Some people in L.A. made the sacrifice to purchase earthquake capsules that a child runs into in the event of an earthquake, compared with the cold and calculating parent who stood looking at one and did not make a purchase. To not prepare as a parent is a premeditated act. These people made a deliberate choice not to put aside at least a 3 day kit.

To not prepare for the care of ones family elderly is also a premeditated act.

It is my hope that those in Chicago who do not check up on their elderly parents down the street will be held legally responsible for that parental death. Checking up on their own parents is not something the "Gobmint" should have to do. I think now is an excellent time for the Chicago Mayor to speak about family duty and responsibility during a black out in any case scenario, and I think the City Council should have a loud and hugely publicized "bill" about convicting such families down the street even if it can't or isn't passed. A good bone chilling scare would go a long way I suspect.

I put aside a few food items to be of assistance. That doesn't mean the circumstances will be correct for it but a case of Top Ramen is only 3 bucks. A restaurant sized can of pork and beans was only 2-3 dollars at Smart & Final. It'd go a long way towards easing some suffering. I've about 20 bucks worth of these "mass care" supplies.

-- Paula (, November 14, 1999.

This brings back some REALLY bad memories, when I was with the U.S. military in Somalia, when we were starting to have trouble with a warlord named Aideed. Unarmed Pakastani troops were handing out food to the hungry populace at a food distribution point in southern Mogadishu, the capitol. They were attacked by an angry mob and all but one were shot dead. The one young officer who wasn't shot, died a much more grusome death.

The moral of this story is that food distribution to angry, hungry people can be a deadly thing. In a really bad situation, which Y2K could quickly become, there is a good chance that people who want food will start shooting at the distributors with intent to kill.

So...think about this before you become the wonderful person who wants to distribute food to hungry people.

-- nothing (, November 14, 1999.

What, no recipe for "long pig"...? (If you don't know what it is, look it up; your future in a nutshell)

-- soylent (green@is.people), November 14, 1999.

---Great Post! i hope all the two weekers here, and the "I don't know's" about security, firearms, and mobs take heed of this story. I know I've been trying to hammer home the idea that this won't be little house on the prarie, it'll be more like bosnia, or like the two posts- somalia and florida. Unless folks have witnessed first hand what a riot is like, there is no frame of reference at all. You just can NOT believe how fast and how vicious it is. folks who just five minutes earlier you might have been standing next to in a line someplace will happily take part in stomping you to death if they can get away with it. The vicious pack mentality in human beings is right there, a few microns below the surface. The folks at that church were very brave, also very lucky. If the guard hadn't been there, most likely they would have been robbed by the mobs. the dudes in somalia were just SOL. Being part of a UN force is not popular anywhere. No one (mostly) wants the UN in their area. They'll take the free stuff, but no one wants foreign soldiers, armed or not. for myself, I'll eat acorns and possums before I tolerate any UN goons in my piece of the holler....I'm very upset that our government forces this UN world policeman on our guys and gals in the service. It's nuts. They don't deserve it. the rest of the weird third world better learn a few things pronto-1- quit having families of 15 when you make 500$ a year, and -2- get ready to completely fend for yourselves, cuz all that uncle sugar freebie stuff is going to be drying up quick once the irs tanks, which it will. No puters=no money for uncle sugar. that's what's REALLY got the big bro's scared, because right now we have a lot of folks paying taxes- grumbling, dodging, but paying taxes--after a crash, after the lies are exposed, I bet joe fed gonna have a hard time collecting squat unless it's at the point of a bayonet, and even then they won't get much. fat city for them is just about over.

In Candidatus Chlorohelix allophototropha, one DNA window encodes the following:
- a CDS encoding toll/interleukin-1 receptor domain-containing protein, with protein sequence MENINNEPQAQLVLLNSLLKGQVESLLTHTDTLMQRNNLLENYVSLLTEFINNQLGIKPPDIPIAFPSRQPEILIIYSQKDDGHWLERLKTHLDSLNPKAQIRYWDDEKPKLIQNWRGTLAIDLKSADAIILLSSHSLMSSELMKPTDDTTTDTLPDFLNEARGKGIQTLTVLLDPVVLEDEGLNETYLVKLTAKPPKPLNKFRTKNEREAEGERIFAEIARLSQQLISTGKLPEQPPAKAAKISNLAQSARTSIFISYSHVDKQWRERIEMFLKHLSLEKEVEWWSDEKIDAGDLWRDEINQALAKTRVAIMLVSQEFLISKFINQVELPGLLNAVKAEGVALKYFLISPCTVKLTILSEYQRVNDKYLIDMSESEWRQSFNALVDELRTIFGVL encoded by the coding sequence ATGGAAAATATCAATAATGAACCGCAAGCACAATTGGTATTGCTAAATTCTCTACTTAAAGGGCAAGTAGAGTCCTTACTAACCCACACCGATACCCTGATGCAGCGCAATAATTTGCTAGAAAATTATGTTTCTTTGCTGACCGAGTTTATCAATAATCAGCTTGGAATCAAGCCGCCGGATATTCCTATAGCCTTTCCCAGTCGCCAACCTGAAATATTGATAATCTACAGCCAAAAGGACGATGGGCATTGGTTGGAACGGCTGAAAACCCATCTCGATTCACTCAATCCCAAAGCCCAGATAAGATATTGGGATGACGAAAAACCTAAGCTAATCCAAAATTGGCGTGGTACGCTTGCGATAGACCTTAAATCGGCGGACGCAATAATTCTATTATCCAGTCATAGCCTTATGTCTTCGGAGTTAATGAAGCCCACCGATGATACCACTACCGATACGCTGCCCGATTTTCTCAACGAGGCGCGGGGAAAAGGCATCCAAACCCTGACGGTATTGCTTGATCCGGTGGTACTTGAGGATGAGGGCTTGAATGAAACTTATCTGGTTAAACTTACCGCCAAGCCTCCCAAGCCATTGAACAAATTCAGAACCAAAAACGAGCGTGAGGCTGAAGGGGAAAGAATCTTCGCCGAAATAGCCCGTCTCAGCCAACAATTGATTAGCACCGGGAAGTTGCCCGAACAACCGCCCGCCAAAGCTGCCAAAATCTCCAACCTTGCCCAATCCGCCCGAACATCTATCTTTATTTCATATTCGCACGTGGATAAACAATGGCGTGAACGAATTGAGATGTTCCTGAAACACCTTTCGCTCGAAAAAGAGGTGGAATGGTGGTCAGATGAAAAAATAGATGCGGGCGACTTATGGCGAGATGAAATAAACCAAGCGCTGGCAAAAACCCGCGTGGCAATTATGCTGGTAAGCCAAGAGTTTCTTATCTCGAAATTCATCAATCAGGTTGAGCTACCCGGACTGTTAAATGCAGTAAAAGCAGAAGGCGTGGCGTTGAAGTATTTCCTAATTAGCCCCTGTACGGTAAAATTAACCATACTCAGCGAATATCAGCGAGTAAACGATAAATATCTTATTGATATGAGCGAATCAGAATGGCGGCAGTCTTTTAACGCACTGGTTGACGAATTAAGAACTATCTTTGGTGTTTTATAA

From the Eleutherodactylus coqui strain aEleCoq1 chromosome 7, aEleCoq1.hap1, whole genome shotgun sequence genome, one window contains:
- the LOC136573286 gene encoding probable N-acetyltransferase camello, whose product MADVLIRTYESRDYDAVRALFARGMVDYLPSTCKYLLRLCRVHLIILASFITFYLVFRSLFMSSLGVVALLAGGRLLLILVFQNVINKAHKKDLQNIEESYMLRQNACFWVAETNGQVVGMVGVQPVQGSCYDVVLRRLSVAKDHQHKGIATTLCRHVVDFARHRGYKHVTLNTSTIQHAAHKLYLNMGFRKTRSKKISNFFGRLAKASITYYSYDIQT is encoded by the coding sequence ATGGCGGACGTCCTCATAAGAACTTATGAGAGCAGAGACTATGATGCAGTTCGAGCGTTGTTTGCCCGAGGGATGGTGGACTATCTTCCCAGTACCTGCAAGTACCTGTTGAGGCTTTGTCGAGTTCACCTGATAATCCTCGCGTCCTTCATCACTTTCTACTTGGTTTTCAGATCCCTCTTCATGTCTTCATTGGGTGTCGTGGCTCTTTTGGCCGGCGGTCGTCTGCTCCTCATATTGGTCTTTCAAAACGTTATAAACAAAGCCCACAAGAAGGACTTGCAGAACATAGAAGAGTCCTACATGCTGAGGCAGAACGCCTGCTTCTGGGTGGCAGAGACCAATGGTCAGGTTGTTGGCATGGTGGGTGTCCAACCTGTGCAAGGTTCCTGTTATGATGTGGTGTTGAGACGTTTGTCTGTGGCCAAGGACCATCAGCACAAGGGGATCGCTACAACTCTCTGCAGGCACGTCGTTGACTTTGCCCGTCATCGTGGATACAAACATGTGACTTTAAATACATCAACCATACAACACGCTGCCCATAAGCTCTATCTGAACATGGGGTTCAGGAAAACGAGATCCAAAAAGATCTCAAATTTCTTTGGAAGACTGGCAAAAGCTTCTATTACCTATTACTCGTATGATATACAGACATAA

again, my thanks for those two good anecdotal stories zog

-- zog (, November 14, 1999.

Eat Soylent Green

-- (a@modest.proposal), November 14, 1999.

"You just can NOT believe how fast and how vicious it is. folks who just five minutes earlier you might have been standing next to in a line someplace will happily take part in stomping you to death if they can get away with it. The vicious pack mentality in human beings is right there, a few microns below the surface."

............ yeah? how about another perspective:

Date: Tue, 02 Nov 1999 08:09:22 -0800 Subject: {Y2K} Fwd(2): [CTRL] 60 Days to "Y2K" and "New Millenium's Eve" From: (nessie) To:

-Caveat Lector-

My boss, who's been skeptical thus far about the potential dangers of "Y2K," just heard BAD NEWS from a friend of his, a person with a high-ranking position in the San Mateo (Ca.) Police Department [or Sheriff's Department, I don't remember which...